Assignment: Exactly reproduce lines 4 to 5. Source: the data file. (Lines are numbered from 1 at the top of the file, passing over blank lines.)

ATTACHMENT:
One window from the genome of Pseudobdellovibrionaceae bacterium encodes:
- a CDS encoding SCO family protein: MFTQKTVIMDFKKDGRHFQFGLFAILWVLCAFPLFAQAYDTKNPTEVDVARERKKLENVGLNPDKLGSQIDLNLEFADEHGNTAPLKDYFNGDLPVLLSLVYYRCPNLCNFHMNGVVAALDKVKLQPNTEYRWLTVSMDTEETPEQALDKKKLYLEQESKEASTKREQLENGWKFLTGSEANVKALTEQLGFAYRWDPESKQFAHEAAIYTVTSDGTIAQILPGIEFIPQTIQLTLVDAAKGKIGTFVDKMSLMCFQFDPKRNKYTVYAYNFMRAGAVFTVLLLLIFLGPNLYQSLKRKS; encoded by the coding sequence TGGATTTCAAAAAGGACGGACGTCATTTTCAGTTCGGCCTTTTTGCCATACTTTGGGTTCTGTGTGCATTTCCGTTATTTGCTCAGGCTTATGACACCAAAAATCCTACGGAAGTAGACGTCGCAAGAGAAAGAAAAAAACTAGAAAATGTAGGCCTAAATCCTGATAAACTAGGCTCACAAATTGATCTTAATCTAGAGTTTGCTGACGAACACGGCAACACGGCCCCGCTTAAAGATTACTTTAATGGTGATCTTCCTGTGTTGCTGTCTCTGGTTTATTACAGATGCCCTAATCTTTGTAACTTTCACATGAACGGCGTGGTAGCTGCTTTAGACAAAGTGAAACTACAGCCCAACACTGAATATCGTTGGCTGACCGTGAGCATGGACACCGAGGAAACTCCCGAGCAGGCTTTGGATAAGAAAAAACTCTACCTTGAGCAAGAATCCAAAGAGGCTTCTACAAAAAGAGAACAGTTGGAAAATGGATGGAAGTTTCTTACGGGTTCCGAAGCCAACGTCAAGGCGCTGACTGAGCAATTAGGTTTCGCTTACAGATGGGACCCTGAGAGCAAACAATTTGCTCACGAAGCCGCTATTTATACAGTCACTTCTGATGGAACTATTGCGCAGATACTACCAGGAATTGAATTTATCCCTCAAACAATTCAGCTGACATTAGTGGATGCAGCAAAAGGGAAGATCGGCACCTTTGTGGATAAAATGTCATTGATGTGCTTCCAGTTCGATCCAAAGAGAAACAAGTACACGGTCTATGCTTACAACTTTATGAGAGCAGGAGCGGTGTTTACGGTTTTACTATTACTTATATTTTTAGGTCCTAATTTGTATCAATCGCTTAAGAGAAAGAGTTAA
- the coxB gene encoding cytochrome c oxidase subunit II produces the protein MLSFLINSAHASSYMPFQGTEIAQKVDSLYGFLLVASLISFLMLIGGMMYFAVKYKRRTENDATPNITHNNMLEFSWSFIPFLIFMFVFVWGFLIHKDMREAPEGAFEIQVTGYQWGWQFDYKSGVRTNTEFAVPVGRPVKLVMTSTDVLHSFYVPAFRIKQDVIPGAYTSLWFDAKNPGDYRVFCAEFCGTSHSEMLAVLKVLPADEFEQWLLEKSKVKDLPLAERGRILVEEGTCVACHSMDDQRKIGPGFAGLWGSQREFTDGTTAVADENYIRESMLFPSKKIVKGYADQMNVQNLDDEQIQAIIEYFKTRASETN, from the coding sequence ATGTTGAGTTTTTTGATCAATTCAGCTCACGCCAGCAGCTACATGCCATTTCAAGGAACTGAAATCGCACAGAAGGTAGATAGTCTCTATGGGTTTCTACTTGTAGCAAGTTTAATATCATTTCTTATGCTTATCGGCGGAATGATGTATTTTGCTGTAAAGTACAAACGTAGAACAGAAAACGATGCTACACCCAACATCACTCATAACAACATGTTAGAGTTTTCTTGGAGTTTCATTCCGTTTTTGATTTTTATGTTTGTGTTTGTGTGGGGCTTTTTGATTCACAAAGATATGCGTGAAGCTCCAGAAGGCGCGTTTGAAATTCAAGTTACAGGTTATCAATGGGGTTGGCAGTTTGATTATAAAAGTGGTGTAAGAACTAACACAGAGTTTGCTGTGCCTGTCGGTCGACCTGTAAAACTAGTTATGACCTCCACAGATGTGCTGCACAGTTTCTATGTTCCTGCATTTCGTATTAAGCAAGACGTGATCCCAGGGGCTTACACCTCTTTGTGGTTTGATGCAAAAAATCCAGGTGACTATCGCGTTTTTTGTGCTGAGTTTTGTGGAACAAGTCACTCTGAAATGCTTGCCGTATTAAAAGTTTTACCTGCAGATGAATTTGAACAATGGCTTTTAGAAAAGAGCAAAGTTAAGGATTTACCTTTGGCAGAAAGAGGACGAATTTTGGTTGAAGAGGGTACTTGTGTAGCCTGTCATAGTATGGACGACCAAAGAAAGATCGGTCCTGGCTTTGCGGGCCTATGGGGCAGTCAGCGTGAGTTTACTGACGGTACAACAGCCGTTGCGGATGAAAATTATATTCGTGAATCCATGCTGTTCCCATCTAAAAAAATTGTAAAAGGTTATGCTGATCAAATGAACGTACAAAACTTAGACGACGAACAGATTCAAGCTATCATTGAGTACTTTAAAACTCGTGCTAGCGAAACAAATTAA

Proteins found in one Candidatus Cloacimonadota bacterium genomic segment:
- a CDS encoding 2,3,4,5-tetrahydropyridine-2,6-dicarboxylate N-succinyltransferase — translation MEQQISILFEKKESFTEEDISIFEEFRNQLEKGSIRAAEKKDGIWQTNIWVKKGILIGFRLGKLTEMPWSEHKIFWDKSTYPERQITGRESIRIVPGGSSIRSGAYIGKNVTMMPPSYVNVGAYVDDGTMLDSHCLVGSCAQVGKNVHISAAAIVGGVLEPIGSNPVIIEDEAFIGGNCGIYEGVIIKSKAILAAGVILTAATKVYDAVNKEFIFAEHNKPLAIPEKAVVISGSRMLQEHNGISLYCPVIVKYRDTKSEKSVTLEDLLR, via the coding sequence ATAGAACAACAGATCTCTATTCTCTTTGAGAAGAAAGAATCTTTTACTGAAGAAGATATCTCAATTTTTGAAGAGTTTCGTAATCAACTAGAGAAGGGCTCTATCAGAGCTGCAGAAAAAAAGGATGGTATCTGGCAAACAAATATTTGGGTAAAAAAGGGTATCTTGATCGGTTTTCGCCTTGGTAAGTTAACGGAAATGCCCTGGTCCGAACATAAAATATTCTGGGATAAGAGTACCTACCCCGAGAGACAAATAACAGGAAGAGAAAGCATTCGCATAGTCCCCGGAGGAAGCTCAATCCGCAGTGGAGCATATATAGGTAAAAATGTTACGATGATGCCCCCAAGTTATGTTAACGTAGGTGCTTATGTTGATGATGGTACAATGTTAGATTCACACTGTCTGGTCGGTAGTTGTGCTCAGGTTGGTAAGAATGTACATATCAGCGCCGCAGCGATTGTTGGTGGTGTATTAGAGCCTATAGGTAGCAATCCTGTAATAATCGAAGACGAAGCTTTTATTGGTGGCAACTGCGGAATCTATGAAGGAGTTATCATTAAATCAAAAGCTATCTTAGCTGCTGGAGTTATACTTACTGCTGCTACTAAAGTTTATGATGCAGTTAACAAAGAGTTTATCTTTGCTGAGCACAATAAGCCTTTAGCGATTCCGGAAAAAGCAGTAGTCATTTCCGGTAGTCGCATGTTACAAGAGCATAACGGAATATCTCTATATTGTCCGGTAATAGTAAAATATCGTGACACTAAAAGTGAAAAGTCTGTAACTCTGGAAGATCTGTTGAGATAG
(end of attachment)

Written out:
Proteins found in one Candidatus Cloacimonadota bacterium genomic segment:
- a CDS encoding 2,3,4,5-tetrahydropyridine-2,6-dicarboxylate N-succinyltransferase — translation MEQQISILFEKKESFTEEDISIFEEFRNQLEKGSIRAAEKKDGIWQTNIWVKKGILIGFRLGKLTEMPWSEHKIFWDKSTYPERQITGRESIRIVPGGSSIRSGAYIGKNVTMMPPSYVNVGAYVDDGTMLDSHCLVGSCAQVGKNVHISAAAIVGGVLEPIGSNPVIIEDEAFIGGNCGIYEGVIIKSKAILAAGVILTAATKVYDAVNKEFIFAEHNKPLAIPEKAVVISGSRMLQEHNGISLYCPVIVKYRDTKSEKSVTLEDLLR, via the coding sequence ATAGAACAACAGATCTCTATTCTCTTTGAGAAGAAAGAATCTTTTACTGAAGAAGATATCTCAATTTTTGAAGAGTTTCGTAATCAACTAGAGAAGGGCTCTATCAGAGCTGCAGAAAAAAAGGATGGTATCTGGCAAACAAATATTTGGGTAAAAAAGGGTATCTTGATCGGTTTTCGCCTTGGTAAGTTAACGGAAATGCCCTGGTCCGAACATAAAATATTCTGGGATAAGAGTACCTACCCCGAGAGACAAATAACAGGAAGAGAAAGCATTCGCATAGTCCCCGGAGGAAGCTCAATCCGCAGTGGAGCATATATAGGTAAAAATGTTACGATGATGCCCCCAAGTTATGTTAACGTAGGTGCTTATGTTGATGATGGTACAATGTTAGATTCACACTGTCTGGTCGGTAGTTGTGCTCAGGTTGGTAAGAATGTACATATCAGCGCCGCAGCGATTGTTGGTGGTGTATTAGAGCCTATAGGTAGCAATCCTGTAATAATCGAAGACGAAGCTTTTATTGGTGGCAACTGCGGAATCTATGAAGGAGTTATCATTAAATCAAAAGCTATCTTAGCTGCTGGAGTTATACTTACTGCTGCTACTAAAGTTTATGATGCAGTTAACAAAGAGTTTATCTTTGCTGAGCACAATAAGCCTTTAGCGATTCCGGAAAAAGCAGTAGTCATTTCCGGTAGTCGCATGTTACAAGAGCATAACGGAATATCTCTATATTGTCCGGTAATAGTAAAATATCGTGACACTAAAAGTGAAAAGTCTGTAACTCTGGAAGATCTGTTGAGATAG